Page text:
Voters can choose from a shortlist of 30 poets selected by a panel of judges. One can vote for
TS Eliot, WB Yeats, Dylan Thomas, WH Auden, John Donne, Milton, Blake, Burns, Wordsworth, Coleridge, Byron, Keats, Tennyson, Browning, Christina Rossetti, Kipling, Hardy, Hopkins, Wilfred Owen, Betjeman, Larkin,Ted Hughes, Sylvia Plath, Stevie Smith
as well as contemporary poets such as
Carol Ann Duffy, Seamus Heaney, Roger McGough, Simon Armitage (left), Wendy Cope and Benjamin Zephaniah.
It's interesting Shelley didn't make the shortlist, nor did Matthew Arnold, while Christina Rossetti did.
The winner will be announced on October 8, Britain's National Poetry Day.
Best of all, one can read more than 100 poems on the website, representing all the contenders.
I loved three poems I had never read before: You're Beautiful, by Simon Armitage; Valentine, by Carol Ann Duffy; and Bloody Men, by Wendy Cope (left).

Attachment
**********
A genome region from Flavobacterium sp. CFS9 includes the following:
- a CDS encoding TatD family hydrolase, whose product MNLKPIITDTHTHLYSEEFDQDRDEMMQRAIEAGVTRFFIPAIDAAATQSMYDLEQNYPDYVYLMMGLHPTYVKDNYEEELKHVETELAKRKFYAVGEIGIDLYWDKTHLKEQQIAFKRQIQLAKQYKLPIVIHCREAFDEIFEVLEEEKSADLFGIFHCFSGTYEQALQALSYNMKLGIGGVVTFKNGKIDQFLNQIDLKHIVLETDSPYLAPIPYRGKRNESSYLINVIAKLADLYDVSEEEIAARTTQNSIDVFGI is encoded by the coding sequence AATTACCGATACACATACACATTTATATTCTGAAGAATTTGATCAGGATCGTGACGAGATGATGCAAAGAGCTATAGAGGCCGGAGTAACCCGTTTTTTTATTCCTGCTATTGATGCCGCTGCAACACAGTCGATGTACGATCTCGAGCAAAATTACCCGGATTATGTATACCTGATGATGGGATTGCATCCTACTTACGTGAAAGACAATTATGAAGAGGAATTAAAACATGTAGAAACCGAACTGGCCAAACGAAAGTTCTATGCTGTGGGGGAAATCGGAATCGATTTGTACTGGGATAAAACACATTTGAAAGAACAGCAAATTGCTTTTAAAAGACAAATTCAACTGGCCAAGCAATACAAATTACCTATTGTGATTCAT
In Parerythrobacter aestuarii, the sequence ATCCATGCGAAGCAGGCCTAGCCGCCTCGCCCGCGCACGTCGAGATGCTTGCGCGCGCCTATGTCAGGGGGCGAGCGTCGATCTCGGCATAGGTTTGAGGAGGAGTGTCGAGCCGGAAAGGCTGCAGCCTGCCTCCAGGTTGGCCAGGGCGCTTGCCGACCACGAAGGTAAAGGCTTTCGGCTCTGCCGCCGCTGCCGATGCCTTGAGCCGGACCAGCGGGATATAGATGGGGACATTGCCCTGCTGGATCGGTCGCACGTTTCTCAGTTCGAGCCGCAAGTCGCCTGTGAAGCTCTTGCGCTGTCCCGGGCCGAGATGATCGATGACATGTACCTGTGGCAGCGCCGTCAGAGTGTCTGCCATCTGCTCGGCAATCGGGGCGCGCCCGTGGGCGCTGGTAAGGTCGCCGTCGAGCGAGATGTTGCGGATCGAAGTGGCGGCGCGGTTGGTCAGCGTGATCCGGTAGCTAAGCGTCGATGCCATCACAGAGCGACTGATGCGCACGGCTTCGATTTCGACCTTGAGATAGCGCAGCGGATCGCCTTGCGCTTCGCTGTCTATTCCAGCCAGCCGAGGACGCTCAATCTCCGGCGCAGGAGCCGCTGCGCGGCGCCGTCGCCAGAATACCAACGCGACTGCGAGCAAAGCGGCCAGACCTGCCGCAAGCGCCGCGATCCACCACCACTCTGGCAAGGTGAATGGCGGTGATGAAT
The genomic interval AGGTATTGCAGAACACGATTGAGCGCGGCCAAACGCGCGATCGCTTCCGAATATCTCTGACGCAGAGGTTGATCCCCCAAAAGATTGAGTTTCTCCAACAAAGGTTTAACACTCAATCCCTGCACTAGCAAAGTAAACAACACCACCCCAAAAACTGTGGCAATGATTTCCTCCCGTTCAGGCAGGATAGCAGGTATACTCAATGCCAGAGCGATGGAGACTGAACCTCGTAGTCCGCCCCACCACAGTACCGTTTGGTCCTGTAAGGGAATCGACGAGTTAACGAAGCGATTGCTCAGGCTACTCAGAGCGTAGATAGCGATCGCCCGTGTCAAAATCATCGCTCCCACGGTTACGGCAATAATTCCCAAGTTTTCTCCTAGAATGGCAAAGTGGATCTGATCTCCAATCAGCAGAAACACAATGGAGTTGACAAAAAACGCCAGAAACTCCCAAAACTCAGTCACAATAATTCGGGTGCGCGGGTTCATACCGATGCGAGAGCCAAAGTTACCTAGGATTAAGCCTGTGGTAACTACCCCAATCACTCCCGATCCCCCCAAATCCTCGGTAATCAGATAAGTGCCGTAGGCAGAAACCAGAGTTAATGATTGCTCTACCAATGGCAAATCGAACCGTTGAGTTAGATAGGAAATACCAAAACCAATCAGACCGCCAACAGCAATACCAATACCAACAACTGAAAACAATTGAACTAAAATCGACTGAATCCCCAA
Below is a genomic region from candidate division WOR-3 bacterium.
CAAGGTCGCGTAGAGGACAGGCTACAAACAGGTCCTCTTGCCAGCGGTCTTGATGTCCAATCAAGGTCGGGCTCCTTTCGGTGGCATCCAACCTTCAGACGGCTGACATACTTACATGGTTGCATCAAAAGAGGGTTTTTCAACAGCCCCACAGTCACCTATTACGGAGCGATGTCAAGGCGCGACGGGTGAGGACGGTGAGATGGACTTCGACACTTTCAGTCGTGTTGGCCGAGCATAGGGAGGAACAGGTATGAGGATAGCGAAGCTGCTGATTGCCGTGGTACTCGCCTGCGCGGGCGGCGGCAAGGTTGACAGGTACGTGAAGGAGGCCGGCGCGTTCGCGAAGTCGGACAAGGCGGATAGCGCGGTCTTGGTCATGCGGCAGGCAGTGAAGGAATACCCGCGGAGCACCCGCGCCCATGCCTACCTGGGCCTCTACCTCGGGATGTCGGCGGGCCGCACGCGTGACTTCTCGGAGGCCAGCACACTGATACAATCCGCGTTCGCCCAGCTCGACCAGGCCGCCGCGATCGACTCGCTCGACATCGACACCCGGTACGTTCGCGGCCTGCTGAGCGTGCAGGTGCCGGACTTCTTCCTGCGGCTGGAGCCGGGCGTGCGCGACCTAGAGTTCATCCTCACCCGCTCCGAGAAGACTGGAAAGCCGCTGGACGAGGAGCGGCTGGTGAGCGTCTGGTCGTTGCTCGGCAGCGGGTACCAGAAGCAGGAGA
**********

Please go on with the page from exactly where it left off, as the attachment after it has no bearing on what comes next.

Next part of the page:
Bloody Men is bloody funny, so I will take the liberty of posting it here:
Bloody men are like bloody buses –
You wait for about a year
And as soon as one approaches your stop
Two or three others appear.
You look at them flashing their indicators,
Offering you a ride.
You're trying to read the destinations,
You haven't much time to decide.
If you make a mistake, there is no turning back.
Jump off, and you'll stand there and gaze
While the cars and the taxis and lorries go by
And the minutes, the hours, the days.
Poets have this wonderful gift of making the ordinary memorable with a phrase or an image. Consider this short poem by John Betjeman:
In A Bath Teashop
"Let us not speak, for the love we bear
one another –
Let us hold hands and look."
She, such a very ordinary little woman;
He, such a thumping crook;
But both, for a moment, little lower than the angels
In the teashop's ingle-nook.
Yes, it's only seven lines long, but isn't it beautiful?